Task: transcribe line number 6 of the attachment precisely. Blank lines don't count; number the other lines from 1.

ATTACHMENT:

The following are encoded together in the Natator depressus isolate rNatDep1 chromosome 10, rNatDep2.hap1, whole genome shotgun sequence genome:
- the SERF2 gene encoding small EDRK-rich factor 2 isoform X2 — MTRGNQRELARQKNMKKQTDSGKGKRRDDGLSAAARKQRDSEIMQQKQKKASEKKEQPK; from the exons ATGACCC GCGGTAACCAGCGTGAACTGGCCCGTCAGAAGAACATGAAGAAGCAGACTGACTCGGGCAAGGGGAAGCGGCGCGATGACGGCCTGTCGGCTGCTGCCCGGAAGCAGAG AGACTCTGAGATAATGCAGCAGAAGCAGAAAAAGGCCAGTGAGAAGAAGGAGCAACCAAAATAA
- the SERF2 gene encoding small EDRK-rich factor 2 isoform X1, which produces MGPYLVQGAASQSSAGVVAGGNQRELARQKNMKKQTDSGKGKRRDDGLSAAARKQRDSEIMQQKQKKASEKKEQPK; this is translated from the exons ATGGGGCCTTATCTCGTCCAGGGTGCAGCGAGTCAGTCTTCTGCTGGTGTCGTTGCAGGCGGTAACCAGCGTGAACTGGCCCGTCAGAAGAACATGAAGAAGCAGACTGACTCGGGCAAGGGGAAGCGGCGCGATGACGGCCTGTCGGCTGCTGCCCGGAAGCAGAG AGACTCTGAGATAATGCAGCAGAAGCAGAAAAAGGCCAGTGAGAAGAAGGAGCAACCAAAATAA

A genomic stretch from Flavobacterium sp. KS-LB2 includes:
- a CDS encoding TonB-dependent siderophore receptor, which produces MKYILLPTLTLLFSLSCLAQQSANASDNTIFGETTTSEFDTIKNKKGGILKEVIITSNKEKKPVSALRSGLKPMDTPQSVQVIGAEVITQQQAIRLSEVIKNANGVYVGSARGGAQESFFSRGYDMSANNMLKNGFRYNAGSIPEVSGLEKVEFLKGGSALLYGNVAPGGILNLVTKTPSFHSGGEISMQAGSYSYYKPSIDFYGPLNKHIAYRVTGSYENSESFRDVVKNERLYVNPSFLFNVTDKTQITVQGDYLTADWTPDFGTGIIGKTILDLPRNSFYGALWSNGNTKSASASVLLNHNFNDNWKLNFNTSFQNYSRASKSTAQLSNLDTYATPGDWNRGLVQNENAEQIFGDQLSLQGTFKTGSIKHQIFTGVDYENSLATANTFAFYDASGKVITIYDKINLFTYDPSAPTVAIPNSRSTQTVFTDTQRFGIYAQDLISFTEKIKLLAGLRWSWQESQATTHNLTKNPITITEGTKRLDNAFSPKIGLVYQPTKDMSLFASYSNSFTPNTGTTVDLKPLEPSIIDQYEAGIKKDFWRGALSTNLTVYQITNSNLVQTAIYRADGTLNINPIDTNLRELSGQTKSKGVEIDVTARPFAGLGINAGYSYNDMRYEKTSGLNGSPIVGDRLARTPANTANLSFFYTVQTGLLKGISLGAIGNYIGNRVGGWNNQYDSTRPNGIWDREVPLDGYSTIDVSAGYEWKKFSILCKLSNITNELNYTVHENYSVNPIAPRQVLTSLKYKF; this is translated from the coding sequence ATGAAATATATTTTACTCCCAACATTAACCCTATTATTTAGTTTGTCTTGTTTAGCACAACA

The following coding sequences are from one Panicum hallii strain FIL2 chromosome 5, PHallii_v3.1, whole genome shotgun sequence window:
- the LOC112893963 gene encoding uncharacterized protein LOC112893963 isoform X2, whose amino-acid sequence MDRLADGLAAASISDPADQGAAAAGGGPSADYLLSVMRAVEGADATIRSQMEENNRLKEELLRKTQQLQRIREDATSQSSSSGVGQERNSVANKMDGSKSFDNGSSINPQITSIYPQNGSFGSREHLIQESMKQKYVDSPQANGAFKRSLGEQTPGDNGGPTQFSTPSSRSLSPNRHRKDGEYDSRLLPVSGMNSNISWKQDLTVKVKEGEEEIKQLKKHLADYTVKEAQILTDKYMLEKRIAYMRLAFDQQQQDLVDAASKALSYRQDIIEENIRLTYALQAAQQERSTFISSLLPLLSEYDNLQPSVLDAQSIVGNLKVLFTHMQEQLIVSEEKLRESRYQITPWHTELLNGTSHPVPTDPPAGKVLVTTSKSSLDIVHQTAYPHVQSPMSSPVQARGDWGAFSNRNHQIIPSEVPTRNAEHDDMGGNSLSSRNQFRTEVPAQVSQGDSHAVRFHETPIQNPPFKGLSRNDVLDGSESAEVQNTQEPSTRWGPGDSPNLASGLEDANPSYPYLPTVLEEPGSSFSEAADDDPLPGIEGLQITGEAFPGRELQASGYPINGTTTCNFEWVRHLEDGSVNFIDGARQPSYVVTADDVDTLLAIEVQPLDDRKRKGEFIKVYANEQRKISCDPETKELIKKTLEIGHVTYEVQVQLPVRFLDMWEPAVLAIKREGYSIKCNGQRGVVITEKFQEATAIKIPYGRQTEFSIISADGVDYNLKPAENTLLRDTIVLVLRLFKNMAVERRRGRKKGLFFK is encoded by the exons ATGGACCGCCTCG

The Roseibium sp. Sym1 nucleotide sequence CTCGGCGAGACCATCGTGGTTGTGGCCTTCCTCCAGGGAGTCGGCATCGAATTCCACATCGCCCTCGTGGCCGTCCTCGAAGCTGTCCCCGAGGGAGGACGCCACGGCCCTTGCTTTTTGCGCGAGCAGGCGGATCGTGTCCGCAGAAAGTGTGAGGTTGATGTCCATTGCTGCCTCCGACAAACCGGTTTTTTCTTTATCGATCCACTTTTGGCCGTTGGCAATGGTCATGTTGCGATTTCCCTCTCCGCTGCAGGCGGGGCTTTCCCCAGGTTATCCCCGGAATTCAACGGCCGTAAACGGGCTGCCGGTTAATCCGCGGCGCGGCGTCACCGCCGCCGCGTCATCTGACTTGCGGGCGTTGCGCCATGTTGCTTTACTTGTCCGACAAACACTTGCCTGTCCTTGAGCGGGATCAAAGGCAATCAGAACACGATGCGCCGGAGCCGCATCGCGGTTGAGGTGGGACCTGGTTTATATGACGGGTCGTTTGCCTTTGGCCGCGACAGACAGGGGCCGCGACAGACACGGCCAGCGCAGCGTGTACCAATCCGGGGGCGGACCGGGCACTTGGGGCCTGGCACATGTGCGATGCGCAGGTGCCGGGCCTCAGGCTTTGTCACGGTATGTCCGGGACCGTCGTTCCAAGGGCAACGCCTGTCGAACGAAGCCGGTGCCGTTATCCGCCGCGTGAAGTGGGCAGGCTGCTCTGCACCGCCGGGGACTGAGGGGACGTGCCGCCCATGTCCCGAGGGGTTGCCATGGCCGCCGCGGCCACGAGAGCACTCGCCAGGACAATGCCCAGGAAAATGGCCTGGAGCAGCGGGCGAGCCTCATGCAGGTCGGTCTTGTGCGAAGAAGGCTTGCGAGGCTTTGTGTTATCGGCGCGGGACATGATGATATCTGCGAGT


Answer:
The following coding sequences are from one Panicum hallii strain FIL2 chromosome 5, PHallii_v3.1, whole genome shotgun sequence window: